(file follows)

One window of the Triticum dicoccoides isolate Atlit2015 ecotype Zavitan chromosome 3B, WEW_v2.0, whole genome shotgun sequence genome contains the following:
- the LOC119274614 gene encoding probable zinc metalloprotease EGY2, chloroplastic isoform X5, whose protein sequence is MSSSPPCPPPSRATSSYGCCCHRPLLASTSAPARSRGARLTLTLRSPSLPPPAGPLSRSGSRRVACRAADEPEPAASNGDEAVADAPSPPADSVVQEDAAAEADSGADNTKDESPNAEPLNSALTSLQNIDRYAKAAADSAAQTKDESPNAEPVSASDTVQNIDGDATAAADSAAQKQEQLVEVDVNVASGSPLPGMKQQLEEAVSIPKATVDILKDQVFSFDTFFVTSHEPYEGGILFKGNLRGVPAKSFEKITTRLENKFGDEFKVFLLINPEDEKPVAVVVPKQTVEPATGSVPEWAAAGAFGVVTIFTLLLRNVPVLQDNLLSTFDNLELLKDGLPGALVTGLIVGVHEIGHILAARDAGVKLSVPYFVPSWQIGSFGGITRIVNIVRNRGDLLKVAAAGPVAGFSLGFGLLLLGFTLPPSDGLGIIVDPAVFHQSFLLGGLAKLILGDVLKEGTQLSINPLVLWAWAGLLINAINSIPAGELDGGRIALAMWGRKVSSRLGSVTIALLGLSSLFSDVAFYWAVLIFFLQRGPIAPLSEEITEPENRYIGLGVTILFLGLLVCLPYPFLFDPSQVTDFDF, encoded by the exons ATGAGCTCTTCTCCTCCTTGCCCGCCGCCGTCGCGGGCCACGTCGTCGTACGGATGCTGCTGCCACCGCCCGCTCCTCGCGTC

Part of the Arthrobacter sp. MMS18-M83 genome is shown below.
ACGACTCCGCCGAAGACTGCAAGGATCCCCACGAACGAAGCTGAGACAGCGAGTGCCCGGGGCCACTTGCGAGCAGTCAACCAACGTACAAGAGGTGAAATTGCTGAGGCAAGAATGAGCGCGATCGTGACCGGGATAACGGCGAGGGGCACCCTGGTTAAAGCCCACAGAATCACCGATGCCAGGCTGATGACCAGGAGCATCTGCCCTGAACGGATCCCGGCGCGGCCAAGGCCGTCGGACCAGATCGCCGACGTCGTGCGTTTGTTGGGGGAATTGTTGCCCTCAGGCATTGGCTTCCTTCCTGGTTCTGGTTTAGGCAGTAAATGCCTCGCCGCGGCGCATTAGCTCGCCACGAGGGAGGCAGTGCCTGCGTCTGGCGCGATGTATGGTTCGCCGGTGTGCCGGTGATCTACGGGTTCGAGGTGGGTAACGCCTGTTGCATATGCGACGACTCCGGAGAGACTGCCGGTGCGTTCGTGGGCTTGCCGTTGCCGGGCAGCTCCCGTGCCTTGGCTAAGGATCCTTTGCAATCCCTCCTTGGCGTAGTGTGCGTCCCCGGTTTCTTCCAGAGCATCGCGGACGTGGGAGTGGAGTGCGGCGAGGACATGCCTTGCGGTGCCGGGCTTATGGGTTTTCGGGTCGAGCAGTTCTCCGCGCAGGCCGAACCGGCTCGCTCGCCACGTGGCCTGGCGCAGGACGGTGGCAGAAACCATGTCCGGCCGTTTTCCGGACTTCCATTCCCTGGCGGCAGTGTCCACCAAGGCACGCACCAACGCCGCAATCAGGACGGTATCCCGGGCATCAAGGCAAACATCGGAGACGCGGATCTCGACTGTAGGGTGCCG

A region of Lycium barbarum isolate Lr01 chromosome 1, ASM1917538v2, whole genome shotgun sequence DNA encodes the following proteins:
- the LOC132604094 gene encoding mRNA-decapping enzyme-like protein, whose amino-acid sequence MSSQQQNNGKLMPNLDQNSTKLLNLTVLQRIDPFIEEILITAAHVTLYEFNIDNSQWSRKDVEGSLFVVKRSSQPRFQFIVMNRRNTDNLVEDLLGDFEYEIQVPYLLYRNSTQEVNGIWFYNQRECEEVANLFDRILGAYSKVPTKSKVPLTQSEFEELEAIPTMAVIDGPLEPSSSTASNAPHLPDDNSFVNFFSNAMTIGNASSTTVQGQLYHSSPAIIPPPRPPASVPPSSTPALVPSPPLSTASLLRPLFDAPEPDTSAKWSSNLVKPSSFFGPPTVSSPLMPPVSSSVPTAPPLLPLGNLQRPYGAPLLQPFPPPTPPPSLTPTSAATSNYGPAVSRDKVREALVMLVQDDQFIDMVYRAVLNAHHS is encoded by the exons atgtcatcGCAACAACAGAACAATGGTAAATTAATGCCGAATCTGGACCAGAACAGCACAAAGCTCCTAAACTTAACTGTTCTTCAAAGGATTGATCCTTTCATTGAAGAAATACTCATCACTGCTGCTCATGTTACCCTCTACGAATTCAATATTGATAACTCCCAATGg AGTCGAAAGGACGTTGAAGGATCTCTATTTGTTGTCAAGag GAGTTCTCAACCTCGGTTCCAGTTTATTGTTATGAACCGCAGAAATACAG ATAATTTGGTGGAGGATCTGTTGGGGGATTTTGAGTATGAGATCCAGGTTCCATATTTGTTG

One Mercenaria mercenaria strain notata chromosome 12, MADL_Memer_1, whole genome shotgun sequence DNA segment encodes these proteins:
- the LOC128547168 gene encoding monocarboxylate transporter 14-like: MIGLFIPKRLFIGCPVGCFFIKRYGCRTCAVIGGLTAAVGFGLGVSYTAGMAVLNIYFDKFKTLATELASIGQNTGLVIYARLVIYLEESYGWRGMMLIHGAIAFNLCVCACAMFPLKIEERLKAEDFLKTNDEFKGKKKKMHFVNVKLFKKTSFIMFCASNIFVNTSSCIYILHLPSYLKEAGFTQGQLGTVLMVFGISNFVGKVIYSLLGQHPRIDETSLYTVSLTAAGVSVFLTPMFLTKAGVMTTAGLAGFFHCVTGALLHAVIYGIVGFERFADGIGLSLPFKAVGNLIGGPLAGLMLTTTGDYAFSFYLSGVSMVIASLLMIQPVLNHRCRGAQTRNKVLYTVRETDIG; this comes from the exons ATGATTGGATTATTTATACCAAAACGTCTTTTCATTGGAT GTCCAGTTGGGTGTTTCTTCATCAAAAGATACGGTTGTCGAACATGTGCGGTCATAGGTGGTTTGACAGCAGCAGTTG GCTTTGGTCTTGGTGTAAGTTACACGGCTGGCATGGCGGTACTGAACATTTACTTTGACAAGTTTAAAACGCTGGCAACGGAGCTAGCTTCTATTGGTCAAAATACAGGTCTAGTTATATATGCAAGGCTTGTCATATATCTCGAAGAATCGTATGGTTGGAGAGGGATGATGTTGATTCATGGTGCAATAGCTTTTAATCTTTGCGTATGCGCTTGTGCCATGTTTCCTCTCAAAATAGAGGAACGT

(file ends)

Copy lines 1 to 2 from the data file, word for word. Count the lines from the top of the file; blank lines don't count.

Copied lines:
One window of the Triticum dicoccoides isolate Atlit2015 ecotype Zavitan chromosome 3B, WEW_v2.0, whole genome shotgun sequence genome contains the following:
- the LOC119274614 gene encoding probable zinc metalloprotease EGY2, chloroplastic isoform X5, whose protein sequence is MSSSPPCPPPSRATSSYGCCCHRPLLASTSAPARSRGARLTLTLRSPSLPPPAGPLSRSGSRRVACRAADEPEPAASNGDEAVADAPSPPADSVVQEDAAAEADSGADNTKDESPNAEPLNSALTSLQNIDRYAKAAADSAAQTKDESPNAEPVSASDTVQNIDGDATAAADSAAQKQEQLVEVDVNVASGSPLPGMKQQLEEAVSIPKATVDILKDQVFSFDTFFVTSHEPYEGGILFKGNLRGVPAKSFEKITTRLENKFGDEFKVFLLINPEDEKPVAVVVPKQTVEPATGSVPEWAAAGAFGVVTIFTLLLRNVPVLQDNLLSTFDNLELLKDGLPGALVTGLIVGVHEIGHILAARDAGVKLSVPYFVPSWQIGSFGGITRIVNIVRNRGDLLKVAAAGPVAGFSLGFGLLLLGFTLPPSDGLGIIVDPAVFHQSFLLGGLAKLILGDVLKEGTQLSINPLVLWAWAGLLINAINSIPAGELDGGRIALAMWGRKVSSRLGSVTIALLGLSSLFSDVAFYWAVLIFFLQRGPIAPLSEEITEPENRYIGLGVTILFLGLLVCLPYPFLFDPSQVTDFDF, encoded by the exons ATGAGCTCTTCTCCTCCTTGCCCGCCGCCGTCGCGGGCCACGTCGTCGTACGGATGCTGCTGCCACCGCCCGCTCCTCGCGTC